or should they start all together (as before) within only one class with same start interval and mixed with each other based on the World Rankings.

So what is the point to use start lists rule only for 21E class if more classes with different options of start organization are valid for WRE?
Feb 3, 2012 5:44 PM # 
kofols:
This class issue is more or less software issue (how to rank athletes also in correct national age class) and could be solved with subclasses somehow. But with today race management softwares it was probably easier to convince FootO commission to make a rule change than suggest proposal to software owners to upgrade the software functionalities.

For WRE only M/W21E class should be valid because also promotion of WRE is very important and Elite sport should be presented within one class. I think that purpose of WRE is promotion, promotion and promotion of elite orienteering and then everything else.
Feb 3, 2012 11:09 PM # 
kofols:
I made in addition also a short analysis of NZL case. I’ve thought that this is not so big problem but it seems that many countries organize WRE in this way.

NZL - Sprint championships 2011
Men - 22 R runners in the race (15 in M21E and 7 in M20E)

Start window by classes; start interval
M20E (15:51-16:05); 1 min, 1 vacant in between
M21E (15:17-15:49); 1 min, no vacant

Organizer made random start order for both class and not based on WR. It was good that M21E start before M20E because M21E runners are on average stronger than M20E. In this way following problem between these two classes was reduced. Other classes started together with M21E so it was impossible for youth athletes or recreational runners to spectate. Elite class was not exposed with separate start block. Only Winsplits (it is not possible to analyze pack running between classes). Time gap between classes was too small and there was at least some interactions between runners.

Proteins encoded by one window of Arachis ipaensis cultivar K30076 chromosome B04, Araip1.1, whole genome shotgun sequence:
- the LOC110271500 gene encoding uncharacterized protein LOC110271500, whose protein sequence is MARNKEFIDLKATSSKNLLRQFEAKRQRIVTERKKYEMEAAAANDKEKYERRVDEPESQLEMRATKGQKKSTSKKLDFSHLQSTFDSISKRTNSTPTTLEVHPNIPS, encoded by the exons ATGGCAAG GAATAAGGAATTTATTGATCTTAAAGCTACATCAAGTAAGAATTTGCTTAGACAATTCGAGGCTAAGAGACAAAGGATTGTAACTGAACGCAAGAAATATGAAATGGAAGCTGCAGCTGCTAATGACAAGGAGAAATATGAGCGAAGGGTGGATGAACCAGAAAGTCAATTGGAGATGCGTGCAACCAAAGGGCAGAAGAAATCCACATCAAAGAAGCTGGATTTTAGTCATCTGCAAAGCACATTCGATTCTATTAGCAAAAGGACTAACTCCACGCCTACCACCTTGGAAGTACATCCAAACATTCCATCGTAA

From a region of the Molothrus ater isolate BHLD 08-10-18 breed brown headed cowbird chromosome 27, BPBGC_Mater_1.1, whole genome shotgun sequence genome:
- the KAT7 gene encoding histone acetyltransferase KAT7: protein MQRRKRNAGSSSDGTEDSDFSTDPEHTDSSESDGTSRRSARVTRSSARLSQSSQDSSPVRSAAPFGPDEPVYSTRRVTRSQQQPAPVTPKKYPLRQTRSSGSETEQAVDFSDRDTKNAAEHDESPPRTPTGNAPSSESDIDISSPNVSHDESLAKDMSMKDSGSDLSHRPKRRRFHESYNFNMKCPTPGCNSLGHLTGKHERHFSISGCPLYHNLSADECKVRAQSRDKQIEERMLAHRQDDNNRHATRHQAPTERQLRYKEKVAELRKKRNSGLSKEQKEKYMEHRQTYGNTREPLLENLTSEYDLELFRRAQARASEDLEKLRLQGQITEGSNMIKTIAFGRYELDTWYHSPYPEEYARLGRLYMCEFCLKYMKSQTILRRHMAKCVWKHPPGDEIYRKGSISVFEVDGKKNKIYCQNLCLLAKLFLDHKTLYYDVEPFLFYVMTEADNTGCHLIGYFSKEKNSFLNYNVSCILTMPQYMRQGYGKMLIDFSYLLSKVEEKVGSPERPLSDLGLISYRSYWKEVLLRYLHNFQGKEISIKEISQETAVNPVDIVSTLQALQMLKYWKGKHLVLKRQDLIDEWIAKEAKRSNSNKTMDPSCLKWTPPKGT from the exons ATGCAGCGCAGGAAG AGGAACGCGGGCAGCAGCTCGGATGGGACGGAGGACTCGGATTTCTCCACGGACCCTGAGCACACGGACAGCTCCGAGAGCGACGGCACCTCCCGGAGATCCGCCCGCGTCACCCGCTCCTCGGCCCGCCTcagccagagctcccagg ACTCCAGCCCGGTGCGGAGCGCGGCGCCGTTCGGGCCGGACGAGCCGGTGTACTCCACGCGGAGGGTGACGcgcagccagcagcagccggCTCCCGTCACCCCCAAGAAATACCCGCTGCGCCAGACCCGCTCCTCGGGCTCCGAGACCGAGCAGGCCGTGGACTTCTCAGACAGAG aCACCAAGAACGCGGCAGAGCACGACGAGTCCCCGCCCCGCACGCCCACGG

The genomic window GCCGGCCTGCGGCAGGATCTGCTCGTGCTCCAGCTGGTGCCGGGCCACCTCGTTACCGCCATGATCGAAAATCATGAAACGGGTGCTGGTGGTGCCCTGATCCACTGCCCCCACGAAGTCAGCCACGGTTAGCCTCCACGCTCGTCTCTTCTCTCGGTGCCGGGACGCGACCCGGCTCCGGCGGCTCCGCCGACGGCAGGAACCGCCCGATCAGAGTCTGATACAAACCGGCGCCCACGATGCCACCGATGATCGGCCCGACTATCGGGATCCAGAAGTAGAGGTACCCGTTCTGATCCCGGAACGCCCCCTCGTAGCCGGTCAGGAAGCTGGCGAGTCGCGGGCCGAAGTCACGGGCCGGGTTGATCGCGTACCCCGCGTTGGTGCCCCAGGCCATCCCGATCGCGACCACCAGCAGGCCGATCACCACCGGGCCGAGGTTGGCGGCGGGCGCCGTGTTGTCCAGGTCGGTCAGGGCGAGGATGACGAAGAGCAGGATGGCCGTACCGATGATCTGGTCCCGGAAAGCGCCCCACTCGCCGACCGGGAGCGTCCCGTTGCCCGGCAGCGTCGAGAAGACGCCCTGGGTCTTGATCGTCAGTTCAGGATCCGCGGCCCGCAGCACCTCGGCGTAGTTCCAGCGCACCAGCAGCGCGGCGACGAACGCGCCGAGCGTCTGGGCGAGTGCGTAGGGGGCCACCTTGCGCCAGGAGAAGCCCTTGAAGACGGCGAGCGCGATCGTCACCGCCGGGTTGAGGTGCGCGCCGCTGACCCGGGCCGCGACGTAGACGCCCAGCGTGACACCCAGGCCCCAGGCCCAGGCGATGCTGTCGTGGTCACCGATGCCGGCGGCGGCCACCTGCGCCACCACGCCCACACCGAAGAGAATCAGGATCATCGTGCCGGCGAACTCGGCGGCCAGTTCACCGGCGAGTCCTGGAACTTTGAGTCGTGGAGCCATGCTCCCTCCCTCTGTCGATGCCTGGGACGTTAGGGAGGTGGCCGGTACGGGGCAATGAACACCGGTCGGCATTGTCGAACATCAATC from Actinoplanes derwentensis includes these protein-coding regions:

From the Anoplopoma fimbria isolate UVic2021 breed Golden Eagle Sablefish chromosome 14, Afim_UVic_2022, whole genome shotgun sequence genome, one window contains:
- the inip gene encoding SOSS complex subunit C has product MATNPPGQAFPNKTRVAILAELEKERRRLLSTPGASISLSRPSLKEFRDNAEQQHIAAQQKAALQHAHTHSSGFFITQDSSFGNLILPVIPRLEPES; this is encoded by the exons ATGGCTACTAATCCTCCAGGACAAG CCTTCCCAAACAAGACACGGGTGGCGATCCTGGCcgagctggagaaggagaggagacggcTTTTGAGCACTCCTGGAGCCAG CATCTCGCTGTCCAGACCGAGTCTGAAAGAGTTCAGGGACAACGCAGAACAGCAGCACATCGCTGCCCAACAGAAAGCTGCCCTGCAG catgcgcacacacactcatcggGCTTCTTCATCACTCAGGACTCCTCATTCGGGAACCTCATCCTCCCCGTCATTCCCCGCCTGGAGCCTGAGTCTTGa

Second and third placed runner in overall standings (WRE class is not displayed separately within official race results) are from M20E class and they have finished their run when M21E class was already finished. From World Rankings database it seems that NZL regularly use same course for M21E and M20E for WRE. A lot of M20 runners in this race have a valid WRE results already from 2007 onwards. They have had some valid results from AUS so probably also AUS uses same approach of WRE organization.

Promotion - general problems
Elite sport is not presented with one class and elite athletes are not clearly seen in one class on start and result list. WRE athletes are divided on two subclasses and this can cause problems for spectators and media because Elite and all R runners don’t start in same block. It is not good for promotion, for media and for spectators as it is all mixed together. Focus on elite athletes is not possible with this type of organization.

New start lists rule is not able to solve this problem.
Feb 4, 2012 10:00 AM # 
kofols:
Above examples are possible based on this rule.

7. Entries
Please note that all runners on the M/W21 elite courses will be ranked as a result of their performance in the race. No one can opt out of this. Note also that this applies irrespective of the age class of the runner. Thus, for example, a M18 may gain World Rankings points having competed successfully in the M21 World Ranking course.

I have a feeling that is no hope for WRL. This rule shows all our views how we see and perceive Elite sport. It is more than just a rule, it is a "fight" between technical approach vs sociological approach and which views are more important to achieve goals of WRE scheme. It is not possible "to raise the profile of the sport" with rules which devide Elite sport into classes.

The major problem is that WREs are not only elite events like WOC, WCup races and the only way to raise the profile of Elite class at WR events is to make better rules how Elite class must be organized and how must be presented as such. Race instructions should be clear so it would be possible to run Elite class almost as same as WCup race (separately from other classes). Time schedules must be also clear and what are min. promotional conditions to host WRE. We like competitions, points, rankings and to compare each other but on international level this should mean something. And WREs are international level. We just can't spent money and energy only because it is fun to have one more International rankings.

How low we must fall that we will understand that on International level only Points don't worth nothing without promotion, media, awards, prize money, etc.

This discussion thread is closed.